The Fading Sorrow

Not all Chinese idioms have a proper story to tell. But one of my favorites, 悲心更微 (“The sorrow grows fainter“), has a story simple yet succulent. A sense of gratification ensues, every time I peruse –

Once upon an ancient time, China was divided into seven warring states. There’s an old man born in the state of Yan but living in Chu all his life, who finally got the chance to revisit Yan. So he set out on the long-desired journey toward homeland.

On his way, while passing through the state of Jin, his travel companion decided to play a trick on him by declaring, “Here we arrive at the capital of Yan!”  Without suspecting a thing, the old man instantly felt sentimental. When they came across a shabby temple, the friend pronounced, “This is where your countrymen used to worship.” The old man took it to heart and got engulfed in a wave of nostalgia. Further on, the friend pointed to a desolate village and said, “Your ancestors used to live here.” The old man was gripped by a great sense of longing, with tears welling up. When they came to a gravesite, his friend spoke again, “Now, here is where your kinsfolk were buried.” The old man couldn’t hold it anymore, he broke down and sobbed with such deep sorrow.

Witnessing all the sentiments engendered by a mere prank, the friend couldn’t help bursting into laughter and finally told the truth: “I was just joking! We are in the state of Jin, not your homeland yet.” The old man stopped sobbing, feeling foolish and silly.

Eventually they arrived at the state of Yan. Standing before the village, the temple, and the gravesite of his people, the old man simply felt calm, coolheaded and unruffled, detached and neutral.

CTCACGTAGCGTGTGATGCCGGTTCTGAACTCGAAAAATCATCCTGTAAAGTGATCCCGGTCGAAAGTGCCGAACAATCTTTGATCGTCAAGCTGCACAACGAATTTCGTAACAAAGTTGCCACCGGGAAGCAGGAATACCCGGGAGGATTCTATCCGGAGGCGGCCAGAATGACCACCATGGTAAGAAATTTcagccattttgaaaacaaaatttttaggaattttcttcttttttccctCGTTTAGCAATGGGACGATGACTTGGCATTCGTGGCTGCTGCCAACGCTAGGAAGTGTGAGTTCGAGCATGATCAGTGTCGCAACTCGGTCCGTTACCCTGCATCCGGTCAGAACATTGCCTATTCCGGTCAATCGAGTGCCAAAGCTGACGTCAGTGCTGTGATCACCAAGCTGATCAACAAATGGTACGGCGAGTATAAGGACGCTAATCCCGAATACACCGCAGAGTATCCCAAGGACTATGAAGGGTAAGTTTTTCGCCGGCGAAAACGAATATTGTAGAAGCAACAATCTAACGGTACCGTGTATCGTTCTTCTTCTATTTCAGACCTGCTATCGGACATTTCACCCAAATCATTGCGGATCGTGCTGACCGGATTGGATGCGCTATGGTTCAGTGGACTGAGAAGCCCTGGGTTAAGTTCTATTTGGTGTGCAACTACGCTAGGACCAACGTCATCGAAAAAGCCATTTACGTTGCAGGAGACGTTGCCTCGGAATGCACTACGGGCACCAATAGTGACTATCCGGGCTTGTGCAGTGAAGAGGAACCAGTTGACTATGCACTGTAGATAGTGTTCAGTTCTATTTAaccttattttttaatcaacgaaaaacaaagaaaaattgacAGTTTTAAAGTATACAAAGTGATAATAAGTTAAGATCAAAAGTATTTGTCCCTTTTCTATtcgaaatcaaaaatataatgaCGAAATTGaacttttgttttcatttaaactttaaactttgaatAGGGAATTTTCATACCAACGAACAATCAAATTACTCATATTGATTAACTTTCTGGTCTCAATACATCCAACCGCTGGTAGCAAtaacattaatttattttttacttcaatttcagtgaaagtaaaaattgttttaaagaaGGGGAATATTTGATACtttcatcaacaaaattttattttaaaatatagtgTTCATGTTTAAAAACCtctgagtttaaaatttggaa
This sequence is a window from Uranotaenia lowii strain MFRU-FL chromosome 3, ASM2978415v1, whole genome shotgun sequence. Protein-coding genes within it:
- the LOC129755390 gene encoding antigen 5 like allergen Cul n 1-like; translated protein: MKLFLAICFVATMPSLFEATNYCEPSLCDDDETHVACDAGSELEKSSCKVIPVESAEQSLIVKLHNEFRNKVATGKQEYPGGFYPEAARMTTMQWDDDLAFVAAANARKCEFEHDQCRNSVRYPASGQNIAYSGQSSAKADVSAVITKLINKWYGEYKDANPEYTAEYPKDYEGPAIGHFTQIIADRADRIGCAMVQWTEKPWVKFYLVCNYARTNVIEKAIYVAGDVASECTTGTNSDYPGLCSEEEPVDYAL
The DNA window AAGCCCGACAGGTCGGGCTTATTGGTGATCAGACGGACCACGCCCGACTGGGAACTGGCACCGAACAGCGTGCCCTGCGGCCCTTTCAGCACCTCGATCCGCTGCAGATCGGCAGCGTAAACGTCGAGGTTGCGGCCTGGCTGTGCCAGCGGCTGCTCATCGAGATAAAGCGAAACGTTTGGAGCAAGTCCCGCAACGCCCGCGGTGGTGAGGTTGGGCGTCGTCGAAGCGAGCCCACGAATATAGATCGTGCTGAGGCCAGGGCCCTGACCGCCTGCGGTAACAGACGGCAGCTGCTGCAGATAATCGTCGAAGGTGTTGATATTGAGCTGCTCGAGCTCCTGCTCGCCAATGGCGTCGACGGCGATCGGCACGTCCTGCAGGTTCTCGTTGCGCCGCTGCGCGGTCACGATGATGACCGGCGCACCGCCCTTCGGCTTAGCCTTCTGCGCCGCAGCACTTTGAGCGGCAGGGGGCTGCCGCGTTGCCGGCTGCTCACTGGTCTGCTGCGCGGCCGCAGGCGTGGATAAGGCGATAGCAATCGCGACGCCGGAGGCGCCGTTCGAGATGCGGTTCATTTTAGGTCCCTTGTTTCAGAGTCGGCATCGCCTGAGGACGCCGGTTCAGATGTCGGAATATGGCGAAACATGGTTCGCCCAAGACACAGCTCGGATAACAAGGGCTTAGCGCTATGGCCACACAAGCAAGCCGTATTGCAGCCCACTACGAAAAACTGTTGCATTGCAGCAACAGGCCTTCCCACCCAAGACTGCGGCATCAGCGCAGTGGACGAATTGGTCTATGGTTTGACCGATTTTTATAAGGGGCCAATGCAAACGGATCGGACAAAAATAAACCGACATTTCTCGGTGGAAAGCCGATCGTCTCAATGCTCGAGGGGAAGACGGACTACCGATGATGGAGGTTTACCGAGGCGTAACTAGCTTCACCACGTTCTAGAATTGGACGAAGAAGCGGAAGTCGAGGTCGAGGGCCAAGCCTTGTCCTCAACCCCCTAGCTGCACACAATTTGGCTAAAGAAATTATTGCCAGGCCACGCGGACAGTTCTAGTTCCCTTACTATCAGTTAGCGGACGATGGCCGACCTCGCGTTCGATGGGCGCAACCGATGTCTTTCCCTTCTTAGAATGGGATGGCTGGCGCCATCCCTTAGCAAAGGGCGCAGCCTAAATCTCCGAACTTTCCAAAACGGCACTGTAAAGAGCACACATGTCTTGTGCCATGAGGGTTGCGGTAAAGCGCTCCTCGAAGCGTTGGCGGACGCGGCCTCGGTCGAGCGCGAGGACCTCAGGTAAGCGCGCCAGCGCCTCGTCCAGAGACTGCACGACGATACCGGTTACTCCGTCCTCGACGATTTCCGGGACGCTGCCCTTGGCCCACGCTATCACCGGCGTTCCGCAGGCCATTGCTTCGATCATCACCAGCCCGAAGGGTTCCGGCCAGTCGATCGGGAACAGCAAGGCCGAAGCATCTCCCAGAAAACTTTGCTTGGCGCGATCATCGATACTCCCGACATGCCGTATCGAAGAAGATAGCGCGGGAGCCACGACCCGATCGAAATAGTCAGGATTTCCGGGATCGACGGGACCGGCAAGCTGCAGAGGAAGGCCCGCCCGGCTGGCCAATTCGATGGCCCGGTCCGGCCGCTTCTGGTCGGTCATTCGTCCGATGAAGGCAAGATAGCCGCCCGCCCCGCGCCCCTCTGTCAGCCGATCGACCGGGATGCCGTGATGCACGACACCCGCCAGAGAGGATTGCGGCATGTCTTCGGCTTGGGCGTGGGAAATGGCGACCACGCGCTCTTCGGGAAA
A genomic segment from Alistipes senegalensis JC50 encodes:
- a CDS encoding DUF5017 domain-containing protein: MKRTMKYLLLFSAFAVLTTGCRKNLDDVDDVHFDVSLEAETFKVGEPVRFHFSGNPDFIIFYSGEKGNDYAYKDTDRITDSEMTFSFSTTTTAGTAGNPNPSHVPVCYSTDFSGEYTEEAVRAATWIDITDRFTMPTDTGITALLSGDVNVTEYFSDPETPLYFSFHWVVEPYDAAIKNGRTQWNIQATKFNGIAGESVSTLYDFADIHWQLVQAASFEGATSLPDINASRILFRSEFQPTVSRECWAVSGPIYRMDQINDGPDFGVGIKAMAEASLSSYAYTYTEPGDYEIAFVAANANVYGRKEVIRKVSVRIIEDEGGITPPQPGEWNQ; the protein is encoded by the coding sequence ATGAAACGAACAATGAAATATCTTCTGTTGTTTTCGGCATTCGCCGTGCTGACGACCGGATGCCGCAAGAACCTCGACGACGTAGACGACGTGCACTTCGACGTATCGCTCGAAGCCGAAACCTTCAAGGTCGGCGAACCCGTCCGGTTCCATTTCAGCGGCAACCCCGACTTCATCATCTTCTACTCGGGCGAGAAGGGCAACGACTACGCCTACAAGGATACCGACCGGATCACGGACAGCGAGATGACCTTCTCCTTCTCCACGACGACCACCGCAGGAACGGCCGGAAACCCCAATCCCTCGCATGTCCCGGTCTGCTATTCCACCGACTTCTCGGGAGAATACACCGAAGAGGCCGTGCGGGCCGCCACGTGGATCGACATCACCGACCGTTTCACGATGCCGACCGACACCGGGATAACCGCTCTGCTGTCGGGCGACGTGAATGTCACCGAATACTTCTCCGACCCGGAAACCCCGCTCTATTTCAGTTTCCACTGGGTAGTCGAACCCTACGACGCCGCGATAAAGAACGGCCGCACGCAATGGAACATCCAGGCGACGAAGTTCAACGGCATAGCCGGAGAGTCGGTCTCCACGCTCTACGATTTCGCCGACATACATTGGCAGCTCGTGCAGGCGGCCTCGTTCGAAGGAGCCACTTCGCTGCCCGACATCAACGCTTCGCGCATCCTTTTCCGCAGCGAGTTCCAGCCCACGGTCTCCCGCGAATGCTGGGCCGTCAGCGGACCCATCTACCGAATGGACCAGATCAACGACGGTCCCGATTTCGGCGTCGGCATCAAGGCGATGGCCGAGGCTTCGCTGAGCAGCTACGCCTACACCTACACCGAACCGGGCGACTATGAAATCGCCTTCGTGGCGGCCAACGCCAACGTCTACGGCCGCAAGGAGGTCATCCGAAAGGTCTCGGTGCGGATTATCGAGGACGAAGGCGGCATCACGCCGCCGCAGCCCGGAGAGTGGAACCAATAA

As it turns out, thoughts and feelings are just fleeting clouds – they come and they go in an empty sky. Without mental adornment or distortion of any kind, everything appears clear and undisguised.

Every time I revisit this story, it brings about a half smile on the outside, and a full grin on the inside. A secret sense of amusement permeates my whole space. Cozily, I am suffused with the feeling of a quiet happiness, something indefinable yet definite. As if a piece of good news has gotten verified in broad daylight. All the ostentatious chatter at the party have finally quieted down, and certain fundamental truth becomes self-evident in plain sight.

The collective perceptions you’ve clung on for lifetimes, the inherited mindsets you’ve taken for granted, all the cultural emotions hardwired in you before you’re even born, those conditioned thoughts and habitual reactions that have been driving your life up to this point … now you see them in new light.